EU leaders have told Ukraine officials today that although they are concerned about continue breaches of the ceasefire on the Eastern Ukrainian border, they will not send peacekeeping troops into the region. European Council President Donald Tusk indicated that only civilian representatives would enter the region, and no troops would be deployed. In recent days, pro-Russian rebels have continually bombarded the key port city of Mariupol, to the East of the rebel controlled region.
Ukrainian President Poroshenko said during the meeting that they needed peacekeepers to monitor the frontlines and the rebel controlled border with Russia. Musk did emphasize that EU sanctions against Russia would remain in place, until the ceasefire conditions were fully realized and remained in place for an extended period. Given Russia’s stalwart resolve that they are not supplying the rebels and Russian troops there are “volunteers” this seems unlikely to occur in the near term.
Continued Fighting Impacts Ukraine’s EU ambitions
On Sunday, OSCE observers noted what they called the most intense shelling of the town of Shyrokyne since the fighting began there back in mid-February of this year. Heavy weapons including tanks were spotted in rebel-held areas near there, they said. As the EU leaders met with Poroshenko in Kiev, they could hear the shelling occurring just a few short miles away. Tanks were visible when looking out over the frontline near the region, and shells for armored batteries were noted.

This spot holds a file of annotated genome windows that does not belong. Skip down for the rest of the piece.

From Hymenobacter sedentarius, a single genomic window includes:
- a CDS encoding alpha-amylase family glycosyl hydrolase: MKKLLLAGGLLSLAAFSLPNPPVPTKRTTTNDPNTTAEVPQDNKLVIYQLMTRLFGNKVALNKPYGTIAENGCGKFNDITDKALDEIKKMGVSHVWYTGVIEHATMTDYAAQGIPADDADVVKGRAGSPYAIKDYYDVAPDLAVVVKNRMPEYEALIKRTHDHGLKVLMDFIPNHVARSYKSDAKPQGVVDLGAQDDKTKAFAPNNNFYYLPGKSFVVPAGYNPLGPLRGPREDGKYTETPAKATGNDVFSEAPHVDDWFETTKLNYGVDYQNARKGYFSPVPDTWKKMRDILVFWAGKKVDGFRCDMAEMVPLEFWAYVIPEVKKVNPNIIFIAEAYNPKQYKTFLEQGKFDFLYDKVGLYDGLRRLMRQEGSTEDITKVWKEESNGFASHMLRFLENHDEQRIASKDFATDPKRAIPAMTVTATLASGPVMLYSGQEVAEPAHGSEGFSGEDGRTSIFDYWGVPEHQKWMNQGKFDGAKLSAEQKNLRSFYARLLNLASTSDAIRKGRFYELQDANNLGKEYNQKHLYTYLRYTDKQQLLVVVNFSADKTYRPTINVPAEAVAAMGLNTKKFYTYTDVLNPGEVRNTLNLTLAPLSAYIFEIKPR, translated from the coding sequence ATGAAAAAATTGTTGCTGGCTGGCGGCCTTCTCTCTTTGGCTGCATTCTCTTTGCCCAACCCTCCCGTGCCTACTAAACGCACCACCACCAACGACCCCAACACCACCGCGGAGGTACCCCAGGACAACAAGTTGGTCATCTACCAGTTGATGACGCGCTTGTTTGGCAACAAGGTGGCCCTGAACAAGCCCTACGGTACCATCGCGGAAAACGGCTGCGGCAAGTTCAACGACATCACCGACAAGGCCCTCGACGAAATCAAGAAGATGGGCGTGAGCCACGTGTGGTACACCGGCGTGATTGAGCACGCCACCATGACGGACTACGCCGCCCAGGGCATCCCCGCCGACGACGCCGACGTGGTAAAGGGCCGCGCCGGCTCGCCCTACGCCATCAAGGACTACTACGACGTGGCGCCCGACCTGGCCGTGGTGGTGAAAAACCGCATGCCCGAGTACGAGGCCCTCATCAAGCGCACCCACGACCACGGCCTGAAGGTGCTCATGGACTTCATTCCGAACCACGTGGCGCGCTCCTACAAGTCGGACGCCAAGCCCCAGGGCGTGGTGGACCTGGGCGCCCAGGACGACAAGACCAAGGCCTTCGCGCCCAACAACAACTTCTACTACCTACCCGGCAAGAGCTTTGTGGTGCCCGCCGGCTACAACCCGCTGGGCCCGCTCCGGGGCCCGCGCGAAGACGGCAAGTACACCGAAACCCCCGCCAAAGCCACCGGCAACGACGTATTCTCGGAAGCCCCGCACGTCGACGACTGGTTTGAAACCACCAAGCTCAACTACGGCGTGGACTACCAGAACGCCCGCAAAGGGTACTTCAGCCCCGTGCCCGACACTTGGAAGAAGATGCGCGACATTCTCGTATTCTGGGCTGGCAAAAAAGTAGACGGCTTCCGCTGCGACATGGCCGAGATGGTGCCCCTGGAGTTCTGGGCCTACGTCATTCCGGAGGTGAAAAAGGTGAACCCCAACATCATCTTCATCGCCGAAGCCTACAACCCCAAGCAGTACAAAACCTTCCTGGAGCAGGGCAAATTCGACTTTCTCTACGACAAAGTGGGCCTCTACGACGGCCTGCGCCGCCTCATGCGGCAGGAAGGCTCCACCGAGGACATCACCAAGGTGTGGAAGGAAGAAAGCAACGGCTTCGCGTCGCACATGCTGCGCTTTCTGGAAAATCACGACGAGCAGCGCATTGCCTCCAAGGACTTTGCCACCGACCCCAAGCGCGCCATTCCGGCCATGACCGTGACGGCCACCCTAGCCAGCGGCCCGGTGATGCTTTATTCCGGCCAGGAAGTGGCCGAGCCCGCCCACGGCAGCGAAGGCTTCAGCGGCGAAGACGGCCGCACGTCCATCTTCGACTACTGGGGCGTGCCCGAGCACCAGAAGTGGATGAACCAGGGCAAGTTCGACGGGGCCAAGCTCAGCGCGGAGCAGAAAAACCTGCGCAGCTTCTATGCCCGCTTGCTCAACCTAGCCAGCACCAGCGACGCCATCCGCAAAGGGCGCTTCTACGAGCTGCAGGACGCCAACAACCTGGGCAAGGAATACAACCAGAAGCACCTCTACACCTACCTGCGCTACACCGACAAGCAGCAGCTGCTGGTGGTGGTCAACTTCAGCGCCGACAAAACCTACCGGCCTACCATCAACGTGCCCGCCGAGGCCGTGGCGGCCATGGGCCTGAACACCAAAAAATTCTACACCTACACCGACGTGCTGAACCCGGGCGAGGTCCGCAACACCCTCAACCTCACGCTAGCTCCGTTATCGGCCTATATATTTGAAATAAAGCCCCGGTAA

The economic toll of this war weighs heavily upon the greater ambitions of Ukraine and the EU. There’s simply no way for the two to become closer in trade while this continual fighting continues. The EU visit marks a period where the leaders of the Union want to show solidarity with the Ukrainian people, to help resolve what the West has seen as undue aggression from the East for the last year. The rebels will probably just view this as another collaboration with who they view as “Western” enemies.
Calls for Further Reform
This is the first summit that occurred since since the EU-Ukraine agreement was signed last June. The EU is still anxious to see the Ukraine take steps to reign in debt, inflation and corruption which was rampant prior to the next government’s takeover. Although it will be difficult to control spending in a time of protracted war. The EU agreed to delay the implementation of this association agreement until next year, after Russia complained and called the agreement ‘suspicious’. Russia believed this would merely allow cheap goods to flood the Russian market from the EU.
Mr. Juncker, the President of the EU Commission, noted that the living conditions faced by Ukrainians were ‘very difficult’ and pledged during the summit to do more to help. He pledged increased financial support to help them along with these painful reforms, which are required by the association agreement. He noted that it was clear Ukrainians wanted ‘to live in a corruption-free country’. One of the major areas in desperate need of change is the heavily subsidized and extremely expensive energy sector. Huge energy inefficiencies, lack of trade with Russia after the conflict, and poor infrastructure have been a major drain on national resources.